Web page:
Originality In Dream Sequences A Challenge For Films

With the success of the dream-within-a-dream-within-a-dream concept behind the film "Inception," NPR's Bob Mondello talks to guest host Audie Cornish about Hollywood's long obsession with the dream sequence.

Copyright © 2010 NPR. For personal, noncommercial use only. See Terms of Use. For other uses, prior permission required.

AUDIE CORNISH, host:

Welcome back to ALL THINGS CONSIDERED from NPR News. I'm Audie Cornish.

One of the most talked about films of summer has to be "Inception." The Leonardo DiCaprio mindbender is all about manipulating people's dreams.

(Soundbite of movie, "Inception")

Mr. LEONARDO DICAPRIO (Actor): (as Cobb) You create the world of the dream. You bring the subject into that dream and they fill it with their subconscious.

CORNISH: Dreams have always been a handy dramatic device. They allow writers to explore alternate worlds, plots and what a character is thinking. And here to be our Freudian guide through the world of cinematic dreams is our film critic Bob Mondello.

Hey there, Bob.

BOB MONDELLO: Hello. Freudian, I don't know, but we'll try.

CORNISH: Well, I saw "Inception" and it used dreams in a pretty clever way, sort of layering of dreams. And...

MONDELLO: Yes.

CORNISH: But it's certainly not a new device and I hear that you can take us all the way back to the ancient Greeks to talk about this.

(Soundbite of laughter)

MONDELLO: Well, I take everything back to the ancient Greeks. They had a word for everything. The earliest dream that I could find in Western drama was in "The Persians," a play by Aeschylus in 472 B.C., so that's pretty far back.

CORNISH: Yeah.

MONDELLO: The queen in that show dreams of her son's catastrophic military campaign and then discovers to her horror that her dreams were true. And as far as I know, that's the first time that a dream sequence was used in a drama that we still have.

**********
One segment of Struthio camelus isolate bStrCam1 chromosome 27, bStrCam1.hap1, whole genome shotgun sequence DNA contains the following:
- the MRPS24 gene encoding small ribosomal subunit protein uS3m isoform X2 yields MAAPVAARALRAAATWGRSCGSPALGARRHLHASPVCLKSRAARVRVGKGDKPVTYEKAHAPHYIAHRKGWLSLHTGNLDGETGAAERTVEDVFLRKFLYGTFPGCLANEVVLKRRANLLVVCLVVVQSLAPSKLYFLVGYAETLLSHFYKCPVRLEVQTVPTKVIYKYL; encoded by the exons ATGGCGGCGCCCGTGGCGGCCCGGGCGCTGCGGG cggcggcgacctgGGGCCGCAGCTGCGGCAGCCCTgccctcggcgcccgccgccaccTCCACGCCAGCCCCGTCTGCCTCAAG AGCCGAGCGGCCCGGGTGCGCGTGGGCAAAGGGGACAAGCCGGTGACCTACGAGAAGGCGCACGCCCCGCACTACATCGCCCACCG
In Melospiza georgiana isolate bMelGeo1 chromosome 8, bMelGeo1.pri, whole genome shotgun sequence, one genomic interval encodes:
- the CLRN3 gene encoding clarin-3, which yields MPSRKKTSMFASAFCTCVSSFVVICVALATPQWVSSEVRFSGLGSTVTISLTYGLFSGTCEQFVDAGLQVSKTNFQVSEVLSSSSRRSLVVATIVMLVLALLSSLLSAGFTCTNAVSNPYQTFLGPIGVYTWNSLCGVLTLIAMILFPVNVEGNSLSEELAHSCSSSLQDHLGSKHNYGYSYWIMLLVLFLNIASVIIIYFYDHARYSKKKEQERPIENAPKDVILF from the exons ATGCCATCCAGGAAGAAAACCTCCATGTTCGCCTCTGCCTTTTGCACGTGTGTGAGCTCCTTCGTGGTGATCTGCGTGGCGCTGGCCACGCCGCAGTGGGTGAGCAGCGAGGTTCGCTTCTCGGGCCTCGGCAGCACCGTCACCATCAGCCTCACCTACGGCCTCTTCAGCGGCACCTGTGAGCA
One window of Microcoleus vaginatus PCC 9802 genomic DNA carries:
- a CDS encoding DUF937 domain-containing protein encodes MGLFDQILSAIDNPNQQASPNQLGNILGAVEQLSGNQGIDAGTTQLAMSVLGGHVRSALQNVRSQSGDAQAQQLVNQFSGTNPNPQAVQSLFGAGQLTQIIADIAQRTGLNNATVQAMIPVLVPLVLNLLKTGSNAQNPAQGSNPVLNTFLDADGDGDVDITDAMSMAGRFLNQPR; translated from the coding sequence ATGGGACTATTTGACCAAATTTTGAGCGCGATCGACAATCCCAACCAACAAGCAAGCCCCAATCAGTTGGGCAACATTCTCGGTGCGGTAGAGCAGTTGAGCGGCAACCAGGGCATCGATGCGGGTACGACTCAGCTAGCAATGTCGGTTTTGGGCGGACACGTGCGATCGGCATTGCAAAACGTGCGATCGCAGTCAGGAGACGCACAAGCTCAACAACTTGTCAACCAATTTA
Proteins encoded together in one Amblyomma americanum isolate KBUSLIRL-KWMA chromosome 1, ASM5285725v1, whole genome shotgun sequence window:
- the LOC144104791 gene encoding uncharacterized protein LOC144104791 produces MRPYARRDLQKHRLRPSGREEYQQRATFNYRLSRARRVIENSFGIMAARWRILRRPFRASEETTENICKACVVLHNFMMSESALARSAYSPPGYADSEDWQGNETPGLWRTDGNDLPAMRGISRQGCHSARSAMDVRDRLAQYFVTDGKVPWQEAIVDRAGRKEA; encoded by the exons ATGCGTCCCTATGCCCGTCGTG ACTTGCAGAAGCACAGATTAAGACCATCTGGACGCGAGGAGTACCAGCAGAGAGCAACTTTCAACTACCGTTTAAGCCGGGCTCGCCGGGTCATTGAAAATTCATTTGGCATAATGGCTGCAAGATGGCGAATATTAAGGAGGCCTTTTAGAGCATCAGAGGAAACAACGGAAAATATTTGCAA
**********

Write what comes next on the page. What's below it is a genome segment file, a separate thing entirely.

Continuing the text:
CORNISH: So when did the dream sequence make its way into film?

MONDELLO: Oh, I think they got there as soon as filmmakers discovered that by doing a double exposure you could create a ghost. And in 1924 in a silent film, "Sherlock Jr." - this is my favorite dream sequence ever - Buster Keaton is a movie projectionist and he falls asleep and dreams that he leaves the projection booth and climbs up on the screen and gets incorporated into the movie.

And once he's up there, he's subject to all of the movie grammar, you know, like the quick cuts and the odd camera angles and mirrors that turn into doorways and all these neat cinematic tricks. Basically, Keaton was, in an amusing way, teaching the audience about film grammar.

CORNISH: And you can't really talk about dreams and movies, I think, without talking about "The Wizard of Oz," which has got to be, you know, one of the more famous dream sequences in film history.

(Soundbite of movie, "The Wizard of Oz")

Ms. CLARA BLANDICK (Actress): (as Auntie Em) There, there, lie quiet now. You just had a bad dream.

MONDELLO: It's all been a dream, starting with the tornado, basically. Everything that's in color turns out to be Dorothy's dream, but we don't find out about that until the very end.

(Soundbite of movie, "The Wizard of Oz")

Ms. JUDY GARLAND (Actress): (as Dorothy) But it wasn't a dream. It was a place, and you and you and you and you were there.

CORNISH: And of course, these days if you use the whole, it was all a dream conceived sometimes, that doesn't go over too well.

MONDELLO: It doesn't go over too well when they abuse it. I - filmmakers and screenwriters sometimes use dream sequences just to get out of problems that they've created for themselves in a script, you know, where it's so complicated that they suddenly realize that, oops, that's a dead-end for the script. And so they write themselves out of it by just saying, oh well, it was a character's dream.